Create a simple and obvious user experience
This is called usability. Also the user experience, or – to guys like me – UX. Good usability means your website is easy to use. A basic way to do that – don’t make your users run errands for you. Identify the preferred outcome of a page on your site and then hit people over the head with it. Want people to call you? Don’t bury your phone number inside a Contact page or in tiny text way at the bottom of the screen. Want them to email you? Then put a form or your email address right there where it’s easy to see. A common error is a sentence like, “Just call us and we’ll be happy to talk,” without immediately following up with a phone number. It’s easy to overlook, until it isn’t – once you start to notice this common mistake it irritates you how often you see it online. It’s not the user’s responsibility to hunt down your phone number, after all.
Forgetting for a second what horrible usability the example above is from Apple, and how esoteric iOS devices are increasingly becoming for average, everyday not-nerds, it’s a great example of Apple making its users run errands for them. Go through a tutorial, read a help article, google it, swipe through an onboarding activity to “see what’s new” – those are all crutches, and poor ones at that. When we care about our visitors, we should treat them like guests in our home. We take their coats, we don’t tell them to figure out where to put them. We bring a drink to them, we don’t vaguely wave in the direction of the fridge. The same is true with our web experiences – especially as web experience are getting more dynamic, robust, and interactive. Don’t tell your users where to go – gently guide them there. Don’t ask them to do stuff for you – give them all the tools they need to easily and instinctively do the thing they want to do.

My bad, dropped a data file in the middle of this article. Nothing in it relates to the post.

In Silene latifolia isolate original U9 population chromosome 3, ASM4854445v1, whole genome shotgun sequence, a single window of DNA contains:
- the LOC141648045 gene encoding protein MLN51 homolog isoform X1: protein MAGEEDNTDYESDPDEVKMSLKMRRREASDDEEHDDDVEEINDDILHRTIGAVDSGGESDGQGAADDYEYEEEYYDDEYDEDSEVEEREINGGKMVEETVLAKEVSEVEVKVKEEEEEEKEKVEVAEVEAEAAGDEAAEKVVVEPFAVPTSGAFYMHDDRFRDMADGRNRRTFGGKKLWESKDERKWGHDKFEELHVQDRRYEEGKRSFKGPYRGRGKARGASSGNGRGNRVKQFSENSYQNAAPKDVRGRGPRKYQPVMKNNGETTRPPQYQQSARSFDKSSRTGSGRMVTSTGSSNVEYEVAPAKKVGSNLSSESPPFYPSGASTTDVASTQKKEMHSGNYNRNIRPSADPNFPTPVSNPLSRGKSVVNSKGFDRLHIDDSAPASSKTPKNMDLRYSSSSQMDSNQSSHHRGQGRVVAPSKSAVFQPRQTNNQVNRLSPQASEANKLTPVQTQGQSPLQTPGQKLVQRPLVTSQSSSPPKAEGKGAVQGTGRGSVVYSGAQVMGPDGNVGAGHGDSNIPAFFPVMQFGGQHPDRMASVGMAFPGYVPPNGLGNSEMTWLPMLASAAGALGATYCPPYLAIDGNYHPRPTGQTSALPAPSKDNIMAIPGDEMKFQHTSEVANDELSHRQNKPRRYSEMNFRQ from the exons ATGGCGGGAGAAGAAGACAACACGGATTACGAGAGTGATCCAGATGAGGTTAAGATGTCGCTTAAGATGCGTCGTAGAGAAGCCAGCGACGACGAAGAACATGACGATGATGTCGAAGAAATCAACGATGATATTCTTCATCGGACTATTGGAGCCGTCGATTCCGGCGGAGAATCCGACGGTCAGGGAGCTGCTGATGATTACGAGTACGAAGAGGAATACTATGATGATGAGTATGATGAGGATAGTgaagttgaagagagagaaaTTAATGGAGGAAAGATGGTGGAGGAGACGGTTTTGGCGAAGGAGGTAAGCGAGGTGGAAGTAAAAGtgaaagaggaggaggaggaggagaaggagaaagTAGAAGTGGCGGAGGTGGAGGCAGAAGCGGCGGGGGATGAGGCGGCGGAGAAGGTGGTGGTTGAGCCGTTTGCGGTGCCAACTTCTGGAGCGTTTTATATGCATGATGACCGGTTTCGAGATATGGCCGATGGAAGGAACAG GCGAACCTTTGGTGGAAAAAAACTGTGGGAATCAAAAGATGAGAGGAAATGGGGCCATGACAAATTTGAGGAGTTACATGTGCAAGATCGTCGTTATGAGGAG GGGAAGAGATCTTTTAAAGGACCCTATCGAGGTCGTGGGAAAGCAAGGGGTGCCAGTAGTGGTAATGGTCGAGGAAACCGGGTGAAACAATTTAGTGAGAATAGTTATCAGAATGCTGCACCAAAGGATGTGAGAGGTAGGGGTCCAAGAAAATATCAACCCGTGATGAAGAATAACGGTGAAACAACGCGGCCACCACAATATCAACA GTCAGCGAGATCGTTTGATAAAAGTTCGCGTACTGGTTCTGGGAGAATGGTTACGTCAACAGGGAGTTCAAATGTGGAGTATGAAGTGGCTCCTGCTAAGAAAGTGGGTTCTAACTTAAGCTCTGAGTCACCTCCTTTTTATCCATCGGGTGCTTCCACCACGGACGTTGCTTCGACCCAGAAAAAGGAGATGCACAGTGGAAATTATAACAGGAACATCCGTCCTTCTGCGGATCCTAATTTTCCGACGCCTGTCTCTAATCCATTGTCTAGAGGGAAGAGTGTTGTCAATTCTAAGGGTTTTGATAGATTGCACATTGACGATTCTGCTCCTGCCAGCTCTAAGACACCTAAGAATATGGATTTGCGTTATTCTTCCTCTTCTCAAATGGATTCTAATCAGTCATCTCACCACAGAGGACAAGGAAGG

When we assume things of our users, we inevitably make it hard for them to use. When we do that we isolate them, alienate them, and ultimately erode their confidence in us. Keep it simple. Keep it obvious.
Here’s what I’d like you to do next:
Comb through your website like you’re not you. Like you’re a customer or prospect. You might even hit up a friend or relative – I actually call this my mother-in-law test. How much are you leaning on insider knowledge or expertise to understand how things work, or what words are, or where things are? That doesn’t mean you should dumb-down your language – you should be speaking in exactly the language your target audience expects and is comfortable with. But beware of things that make the most sense to you or your team, or where any kind of learning curve or friction to understanding is introduced.